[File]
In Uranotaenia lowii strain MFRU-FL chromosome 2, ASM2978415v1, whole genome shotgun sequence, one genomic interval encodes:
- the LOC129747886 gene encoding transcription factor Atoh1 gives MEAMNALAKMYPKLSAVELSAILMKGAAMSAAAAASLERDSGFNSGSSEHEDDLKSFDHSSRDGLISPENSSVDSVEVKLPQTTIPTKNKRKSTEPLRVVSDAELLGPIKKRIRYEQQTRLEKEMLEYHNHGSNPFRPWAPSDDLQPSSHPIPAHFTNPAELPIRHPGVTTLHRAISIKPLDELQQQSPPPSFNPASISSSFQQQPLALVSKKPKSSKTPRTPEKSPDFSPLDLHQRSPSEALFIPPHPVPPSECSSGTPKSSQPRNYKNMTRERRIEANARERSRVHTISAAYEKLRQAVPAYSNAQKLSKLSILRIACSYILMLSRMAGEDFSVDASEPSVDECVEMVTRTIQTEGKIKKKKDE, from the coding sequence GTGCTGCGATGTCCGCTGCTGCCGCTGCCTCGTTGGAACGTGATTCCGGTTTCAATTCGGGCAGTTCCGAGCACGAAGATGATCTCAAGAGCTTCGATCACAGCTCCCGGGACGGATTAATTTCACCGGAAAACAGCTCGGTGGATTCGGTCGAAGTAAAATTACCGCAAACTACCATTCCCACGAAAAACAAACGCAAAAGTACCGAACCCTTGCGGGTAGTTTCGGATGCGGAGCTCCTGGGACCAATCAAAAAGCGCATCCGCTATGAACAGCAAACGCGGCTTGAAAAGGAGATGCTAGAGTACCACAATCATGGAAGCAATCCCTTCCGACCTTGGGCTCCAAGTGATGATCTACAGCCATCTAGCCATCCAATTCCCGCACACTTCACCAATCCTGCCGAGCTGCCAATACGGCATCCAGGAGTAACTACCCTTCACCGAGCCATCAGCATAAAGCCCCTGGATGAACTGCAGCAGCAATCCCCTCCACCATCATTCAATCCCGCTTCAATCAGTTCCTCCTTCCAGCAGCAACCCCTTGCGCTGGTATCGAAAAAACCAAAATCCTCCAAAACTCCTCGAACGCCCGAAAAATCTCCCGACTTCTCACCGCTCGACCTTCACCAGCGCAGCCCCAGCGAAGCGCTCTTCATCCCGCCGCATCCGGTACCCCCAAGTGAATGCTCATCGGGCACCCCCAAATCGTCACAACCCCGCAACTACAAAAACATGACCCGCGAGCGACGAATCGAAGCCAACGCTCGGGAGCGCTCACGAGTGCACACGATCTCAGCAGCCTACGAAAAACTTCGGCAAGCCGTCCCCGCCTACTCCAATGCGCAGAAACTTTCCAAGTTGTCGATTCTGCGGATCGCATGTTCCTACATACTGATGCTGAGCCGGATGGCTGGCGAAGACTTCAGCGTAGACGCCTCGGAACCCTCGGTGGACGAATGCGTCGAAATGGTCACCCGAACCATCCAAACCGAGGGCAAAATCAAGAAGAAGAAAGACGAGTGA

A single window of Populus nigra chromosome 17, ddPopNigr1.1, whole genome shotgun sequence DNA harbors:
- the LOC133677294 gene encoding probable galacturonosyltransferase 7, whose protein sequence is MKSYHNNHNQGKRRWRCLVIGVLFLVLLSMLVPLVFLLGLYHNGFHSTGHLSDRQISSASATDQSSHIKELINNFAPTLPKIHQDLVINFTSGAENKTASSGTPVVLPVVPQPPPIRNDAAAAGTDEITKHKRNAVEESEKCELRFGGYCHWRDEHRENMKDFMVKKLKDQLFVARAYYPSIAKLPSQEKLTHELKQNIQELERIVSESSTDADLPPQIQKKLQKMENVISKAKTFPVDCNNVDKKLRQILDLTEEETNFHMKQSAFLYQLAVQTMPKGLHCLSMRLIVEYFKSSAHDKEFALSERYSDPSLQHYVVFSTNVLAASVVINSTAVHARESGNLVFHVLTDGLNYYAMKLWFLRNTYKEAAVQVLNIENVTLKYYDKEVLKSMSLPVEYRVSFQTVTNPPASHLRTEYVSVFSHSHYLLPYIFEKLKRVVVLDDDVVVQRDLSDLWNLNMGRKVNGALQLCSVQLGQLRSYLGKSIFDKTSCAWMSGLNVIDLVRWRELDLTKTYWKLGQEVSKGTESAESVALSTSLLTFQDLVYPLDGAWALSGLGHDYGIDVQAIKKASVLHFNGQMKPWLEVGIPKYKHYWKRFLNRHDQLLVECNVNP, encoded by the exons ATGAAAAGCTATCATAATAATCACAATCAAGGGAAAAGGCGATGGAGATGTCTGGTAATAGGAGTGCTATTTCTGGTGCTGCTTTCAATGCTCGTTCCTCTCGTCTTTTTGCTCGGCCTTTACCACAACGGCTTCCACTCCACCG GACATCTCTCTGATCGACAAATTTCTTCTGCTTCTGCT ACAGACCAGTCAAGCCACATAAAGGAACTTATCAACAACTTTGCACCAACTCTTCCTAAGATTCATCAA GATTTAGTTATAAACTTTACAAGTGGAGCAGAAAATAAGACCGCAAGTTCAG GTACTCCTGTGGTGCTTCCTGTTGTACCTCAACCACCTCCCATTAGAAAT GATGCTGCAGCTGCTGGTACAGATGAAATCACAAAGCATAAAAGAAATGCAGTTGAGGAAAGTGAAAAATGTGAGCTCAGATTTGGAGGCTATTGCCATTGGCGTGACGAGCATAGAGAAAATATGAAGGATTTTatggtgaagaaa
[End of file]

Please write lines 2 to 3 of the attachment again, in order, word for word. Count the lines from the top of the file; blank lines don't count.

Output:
- the LOC129747886 gene encoding transcription factor Atoh1 gives MEAMNALAKMYPKLSAVELSAILMKGAAMSAAAAASLERDSGFNSGSSEHEDDLKSFDHSSRDGLISPENSSVDSVEVKLPQTTIPTKNKRKSTEPLRVVSDAELLGPIKKRIRYEQQTRLEKEMLEYHNHGSNPFRPWAPSDDLQPSSHPIPAHFTNPAELPIRHPGVTTLHRAISIKPLDELQQQSPPPSFNPASISSSFQQQPLALVSKKPKSSKTPRTPEKSPDFSPLDLHQRSPSEALFIPPHPVPPSECSSGTPKSSQPRNYKNMTRERRIEANARERSRVHTISAAYEKLRQAVPAYSNAQKLSKLSILRIACSYILMLSRMAGEDFSVDASEPSVDECVEMVTRTIQTEGKIKKKKDE, from the coding sequence GTGCTGCGATGTCCGCTGCTGCCGCTGCCTCGTTGGAACGTGATTCCGGTTTCAATTCGGGCAGTTCCGAGCACGAAGATGATCTCAAGAGCTTCGATCACAGCTCCCGGGACGGATTAATTTCACCGGAAAACAGCTCGGTGGATTCGGTCGAAGTAAAATTACCGCAAACTACCATTCCCACGAAAAACAAACGCAAAAGTACCGAACCCTTGCGGGTAGTTTCGGATGCGGAGCTCCTGGGACCAATCAAAAAGCGCATCCGCTATGAACAGCAAACGCGGCTTGAAAAGGAGATGCTAGAGTACCACAATCATGGAAGCAATCCCTTCCGACCTTGGGCTCCAAGTGATGATCTACAGCCATCTAGCCATCCAATTCCCGCACACTTCACCAATCCTGCCGAGCTGCCAATACGGCATCCAGGAGTAACTACCCTTCACCGAGCCATCAGCATAAAGCCCCTGGATGAACTGCAGCAGCAATCCCCTCCACCATCATTCAATCCCGCTTCAATCAGTTCCTCCTTCCAGCAGCAACCCCTTGCGCTGGTATCGAAAAAACCAAAATCCTCCAAAACTCCTCGAACGCCCGAAAAATCTCCCGACTTCTCACCGCTCGACCTTCACCAGCGCAGCCCCAGCGAAGCGCTCTTCATCCCGCCGCATCCGGTACCCCCAAGTGAATGCTCATCGGGCACCCCCAAATCGTCACAACCCCGCAACTACAAAAACATGACCCGCGAGCGACGAATCGAAGCCAACGCTCGGGAGCGCTCACGAGTGCACACGATCTCAGCAGCCTACGAAAAACTTCGGCAAGCCGTCCCCGCCTACTCCAATGCGCAGAAACTTTCCAAGTTGTCGATTCTGCGGATCGCATGTTCCTACATACTGATGCTGAGCCGGATGGCTGGCGAAGACTTCAGCGTAGACGCCTCGGAACCCTCGGTGGACGAATGCGTCGAAATGGTCACCCGAACCATCCAAACCGAGGGCAAAATCAAGAAGAAGAAAGACGAGTGA

A single window of Populus nigra chromosome 17, ddPopNigr1.1, whole genome shotgun sequence DNA harbors: